Justice Joseph Victor Williams is the first Māori lawyer to be appointed a Supreme Court judge.
He replaces Sir William Young, who has been named to chair the Royal Commission of Inquiry into the Christchurch terror attacks.
Early in his legal career, Justice Williams joined Kensington Swan in 1988 and established the first unit specialising in Māori issues in a major New Zealand law firm, and developed a large environmental practice.
He became a partner at Kensington Swan in 1992, leaving in 1994 to co-found Walters Williams & Co in Auckland and Wellington.
Justice Williams was the Chief Judge of the Māori Land Court in 1999 and later became Waitangi Tribunal chair in 2004.
He was appointed a Judge of the Court of Appeal in 2018.
He is a fluent reo speaker and affiliates to Ngāti Pūkenga and Te Arawa.
Lawyer Annette Sykes studied alongside Justice Williams at university and said his appointment was a milestone for te ao Māori.
"I think for the Māori world, the significance of the rise of one of our greatest legal minds to that position, given that it's taken so many years to achieve, is a milestone.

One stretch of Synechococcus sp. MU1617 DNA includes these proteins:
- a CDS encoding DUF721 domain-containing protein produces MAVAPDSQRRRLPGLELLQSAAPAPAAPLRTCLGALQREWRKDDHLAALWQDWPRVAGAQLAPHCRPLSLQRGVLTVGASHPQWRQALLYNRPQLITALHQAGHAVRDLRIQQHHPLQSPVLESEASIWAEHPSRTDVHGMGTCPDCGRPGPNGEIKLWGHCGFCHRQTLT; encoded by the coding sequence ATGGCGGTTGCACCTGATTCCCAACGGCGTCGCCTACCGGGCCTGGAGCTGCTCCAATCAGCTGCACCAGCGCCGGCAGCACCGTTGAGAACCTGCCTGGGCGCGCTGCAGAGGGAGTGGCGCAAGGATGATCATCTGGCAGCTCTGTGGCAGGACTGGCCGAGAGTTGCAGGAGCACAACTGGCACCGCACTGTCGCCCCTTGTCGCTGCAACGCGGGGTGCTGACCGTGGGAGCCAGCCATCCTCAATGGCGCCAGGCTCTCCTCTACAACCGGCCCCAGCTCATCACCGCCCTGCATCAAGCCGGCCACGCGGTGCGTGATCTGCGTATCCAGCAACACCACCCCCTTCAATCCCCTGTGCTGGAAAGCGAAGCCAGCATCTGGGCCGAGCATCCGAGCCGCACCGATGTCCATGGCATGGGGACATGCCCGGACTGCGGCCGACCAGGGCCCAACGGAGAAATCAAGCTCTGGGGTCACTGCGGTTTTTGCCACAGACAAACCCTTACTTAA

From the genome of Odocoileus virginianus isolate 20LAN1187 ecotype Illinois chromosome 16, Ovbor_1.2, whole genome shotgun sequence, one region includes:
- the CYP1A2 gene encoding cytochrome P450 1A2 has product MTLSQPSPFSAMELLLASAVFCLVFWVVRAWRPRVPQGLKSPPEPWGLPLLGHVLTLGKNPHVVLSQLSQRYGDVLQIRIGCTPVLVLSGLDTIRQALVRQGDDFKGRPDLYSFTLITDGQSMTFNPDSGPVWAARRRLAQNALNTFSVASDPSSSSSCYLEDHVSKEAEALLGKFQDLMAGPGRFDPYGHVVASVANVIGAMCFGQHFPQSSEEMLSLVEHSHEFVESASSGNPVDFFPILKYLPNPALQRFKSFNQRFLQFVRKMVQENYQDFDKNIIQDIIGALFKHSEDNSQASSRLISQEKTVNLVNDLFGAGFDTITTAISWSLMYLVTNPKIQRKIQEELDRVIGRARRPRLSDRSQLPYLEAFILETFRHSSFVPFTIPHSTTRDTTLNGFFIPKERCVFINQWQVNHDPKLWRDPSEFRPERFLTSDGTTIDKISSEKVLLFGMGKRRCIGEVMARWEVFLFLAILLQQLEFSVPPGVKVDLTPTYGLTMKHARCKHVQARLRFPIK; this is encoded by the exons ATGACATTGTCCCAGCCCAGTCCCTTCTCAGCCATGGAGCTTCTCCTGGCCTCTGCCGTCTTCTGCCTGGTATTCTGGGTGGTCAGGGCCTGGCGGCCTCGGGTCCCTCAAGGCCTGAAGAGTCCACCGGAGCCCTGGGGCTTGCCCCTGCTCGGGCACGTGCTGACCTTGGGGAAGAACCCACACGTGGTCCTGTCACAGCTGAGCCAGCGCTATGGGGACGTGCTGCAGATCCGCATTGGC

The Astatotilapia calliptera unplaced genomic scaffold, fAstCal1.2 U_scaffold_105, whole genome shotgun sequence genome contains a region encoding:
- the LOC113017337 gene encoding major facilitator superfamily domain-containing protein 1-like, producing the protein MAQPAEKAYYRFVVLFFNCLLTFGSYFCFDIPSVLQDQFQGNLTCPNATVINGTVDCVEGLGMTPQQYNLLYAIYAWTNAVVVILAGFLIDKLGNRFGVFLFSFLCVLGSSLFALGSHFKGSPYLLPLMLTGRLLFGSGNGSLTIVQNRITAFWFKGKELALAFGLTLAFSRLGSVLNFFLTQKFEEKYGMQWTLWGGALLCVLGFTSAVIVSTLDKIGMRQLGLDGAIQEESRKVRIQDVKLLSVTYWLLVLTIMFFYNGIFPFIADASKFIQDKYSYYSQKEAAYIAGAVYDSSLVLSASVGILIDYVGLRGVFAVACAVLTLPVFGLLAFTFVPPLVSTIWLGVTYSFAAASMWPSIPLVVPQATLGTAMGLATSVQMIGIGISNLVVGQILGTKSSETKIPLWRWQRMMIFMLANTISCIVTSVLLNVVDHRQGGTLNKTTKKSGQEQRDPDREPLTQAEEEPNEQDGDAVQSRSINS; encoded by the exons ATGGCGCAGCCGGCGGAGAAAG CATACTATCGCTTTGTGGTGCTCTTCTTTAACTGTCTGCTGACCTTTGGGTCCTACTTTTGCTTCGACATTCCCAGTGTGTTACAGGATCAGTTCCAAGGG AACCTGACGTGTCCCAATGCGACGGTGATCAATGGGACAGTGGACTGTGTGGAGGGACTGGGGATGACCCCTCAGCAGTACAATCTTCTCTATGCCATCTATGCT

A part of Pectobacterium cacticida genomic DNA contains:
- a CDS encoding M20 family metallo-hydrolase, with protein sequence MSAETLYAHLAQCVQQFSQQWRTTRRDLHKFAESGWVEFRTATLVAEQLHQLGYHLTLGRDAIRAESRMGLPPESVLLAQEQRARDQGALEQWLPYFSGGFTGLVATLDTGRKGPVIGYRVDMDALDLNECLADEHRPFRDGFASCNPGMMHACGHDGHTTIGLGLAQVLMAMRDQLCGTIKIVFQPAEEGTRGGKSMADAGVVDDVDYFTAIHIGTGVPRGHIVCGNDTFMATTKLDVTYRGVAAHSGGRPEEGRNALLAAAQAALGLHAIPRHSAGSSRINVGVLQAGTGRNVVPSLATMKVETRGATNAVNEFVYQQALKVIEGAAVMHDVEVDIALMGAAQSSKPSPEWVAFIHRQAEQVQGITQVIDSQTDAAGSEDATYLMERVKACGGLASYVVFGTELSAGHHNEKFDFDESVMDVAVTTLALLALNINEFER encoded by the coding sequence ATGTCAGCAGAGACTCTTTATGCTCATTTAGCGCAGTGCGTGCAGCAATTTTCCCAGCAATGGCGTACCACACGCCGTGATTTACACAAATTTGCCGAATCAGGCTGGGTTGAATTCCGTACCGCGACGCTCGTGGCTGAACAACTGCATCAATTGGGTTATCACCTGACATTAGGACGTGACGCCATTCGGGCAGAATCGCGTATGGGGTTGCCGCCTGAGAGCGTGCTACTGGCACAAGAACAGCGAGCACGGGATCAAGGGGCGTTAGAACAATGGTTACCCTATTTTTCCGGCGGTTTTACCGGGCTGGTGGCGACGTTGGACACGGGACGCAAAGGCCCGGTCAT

"It's the kind of development that will ensure the recognition of the underpinnings of the first law of this nation, tikanga Māori, and how the intersect of that law, the introduced colonisers law, is important in future decisions that advance justice between and amongst the communities that co-exist in Aotearoa."
It was a well-deserved recognition of Justice William's hard work and brilliant mind, she said.
"He has worked untiringly, has a mind that traverses oceans and mountains, but still has remained humble in his recognition of his beginnings in Hastings, and his whakapapa to Ngāti Pūkenga and Hauraki.
"I know as a former Lindisfarne graduate I'm sure the teachers there that nurtured his soul, and the late Ruka Broughton and others at Te Whare Wananga o Wikitoria, will be smiling from paradise at someone advancing to these heights within the judicial system."